Your Happiness is Voluntary

In the spirit of July 4th, the American media compared the positions of our presidential candidates on “service” last week. John McCain talks about inspiring Americans to serve “a cause greater than their self-interest,” while Barack Obama has mentioned finding “citizenship that was meaningful” by serving as a community organizer.

The business world is talking about its own citizenship these days, for example in Klaus Schwab’s article in February’s Foreign Affairs, and former Secretary of Labor Robert Reich’s book Supercapitalism. Klaus defends corporate citizenship, while Reich denies its existence with the following Aristotelian syllogism: Citizenship is for individuals. Corporations are not individuals. Therefore, corporations cannot exercise citizenship.

Such semantics feel out of place inside Intel. Like our presidential hopefuls, Intel employees are evidently interested in contributing to larger causes. According to Intel’s latest CSR report, 38% of employees volunteered in 2007 (12% above the national average), and the company set a goal of one million volunteer hours for this year’s 40th anniversary.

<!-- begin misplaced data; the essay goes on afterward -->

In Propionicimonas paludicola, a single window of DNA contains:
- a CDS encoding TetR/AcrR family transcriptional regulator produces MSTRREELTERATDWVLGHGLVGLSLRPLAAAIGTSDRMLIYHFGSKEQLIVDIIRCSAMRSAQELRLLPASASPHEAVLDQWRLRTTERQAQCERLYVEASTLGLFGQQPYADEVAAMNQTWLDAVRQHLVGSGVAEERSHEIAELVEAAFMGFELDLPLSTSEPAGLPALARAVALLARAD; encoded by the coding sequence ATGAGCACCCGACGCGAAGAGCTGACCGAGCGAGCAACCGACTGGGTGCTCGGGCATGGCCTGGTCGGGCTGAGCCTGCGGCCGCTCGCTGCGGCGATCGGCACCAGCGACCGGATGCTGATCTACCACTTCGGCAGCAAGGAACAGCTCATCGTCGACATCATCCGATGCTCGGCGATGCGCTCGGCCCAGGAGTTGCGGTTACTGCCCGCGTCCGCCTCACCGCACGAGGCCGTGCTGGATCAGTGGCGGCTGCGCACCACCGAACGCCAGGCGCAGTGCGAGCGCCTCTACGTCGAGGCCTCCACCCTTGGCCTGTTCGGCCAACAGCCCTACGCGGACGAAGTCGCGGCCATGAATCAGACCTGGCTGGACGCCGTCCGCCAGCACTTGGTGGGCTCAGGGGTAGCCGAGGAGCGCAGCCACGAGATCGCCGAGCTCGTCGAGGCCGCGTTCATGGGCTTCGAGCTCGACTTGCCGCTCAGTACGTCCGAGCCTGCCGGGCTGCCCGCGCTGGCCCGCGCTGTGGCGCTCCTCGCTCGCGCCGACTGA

Does Intel encourage volunteerism to create positive press around its commitment to corporate citizenship? Perhaps, but a more likely explanation is that Intel wants its employees to be happy.

Stanford GSB professor Jennifer Aaker, who taught “Creativity & Innovation in Marketing” at Berkeley’s Haas School of Business last semester, presented research on happiness to our class, suggesting that volunteering increases (and sustains) your level of happiness more than a high salary, level of education, intelligence, or even – if you can believe it – youth and beauty.

Other happiness creators include free time, humor, and dancing. My advice is to plan some dance lessons and a visit to The Improv for your next vacation, with a volunteer project to start on your return.

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